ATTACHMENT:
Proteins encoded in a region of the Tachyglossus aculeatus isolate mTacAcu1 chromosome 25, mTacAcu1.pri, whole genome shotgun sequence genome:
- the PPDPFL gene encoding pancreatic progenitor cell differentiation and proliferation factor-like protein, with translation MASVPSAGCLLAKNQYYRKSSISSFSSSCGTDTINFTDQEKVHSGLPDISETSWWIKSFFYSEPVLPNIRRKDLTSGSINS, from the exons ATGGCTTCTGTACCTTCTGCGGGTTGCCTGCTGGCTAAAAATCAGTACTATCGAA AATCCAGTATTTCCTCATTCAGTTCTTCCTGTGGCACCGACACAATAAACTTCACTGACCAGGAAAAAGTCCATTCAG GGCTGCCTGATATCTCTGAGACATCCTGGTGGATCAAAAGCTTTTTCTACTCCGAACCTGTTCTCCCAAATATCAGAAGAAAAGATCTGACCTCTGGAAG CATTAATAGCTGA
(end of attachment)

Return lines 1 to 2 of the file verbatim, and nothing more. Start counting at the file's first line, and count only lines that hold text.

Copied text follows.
Proteins encoded in a region of the Tachyglossus aculeatus isolate mTacAcu1 chromosome 25, mTacAcu1.pri, whole genome shotgun sequence genome:
- the PPDPFL gene encoding pancreatic progenitor cell differentiation and proliferation factor-like protein, with translation MASVPSAGCLLAKNQYYRKSSISSFSSSCGTDTINFTDQEKVHSGLPDISETSWWIKSFFYSEPVLPNIRRKDLTSGSINS, from the exons ATGGCTTCTGTACCTTCTGCGGGTTGCCTGCTGGCTAAAAATCAGTACTATCGAA AATCCAGTATTTCCTCATTCAGTTCTTCCTGTGGCACCGACACAATAAACTTCACTGACCAGGAAAAAGTCCATTCAG GGCTGCCTGATATCTCTGAGACATCCTGGTGGATCAAAAGCTTTTTCTACTCCGAACCTGTTCTCCCAAATATCAGAAGAAAAGATCTGACCTCTGGAAG CATTAATAGCTGA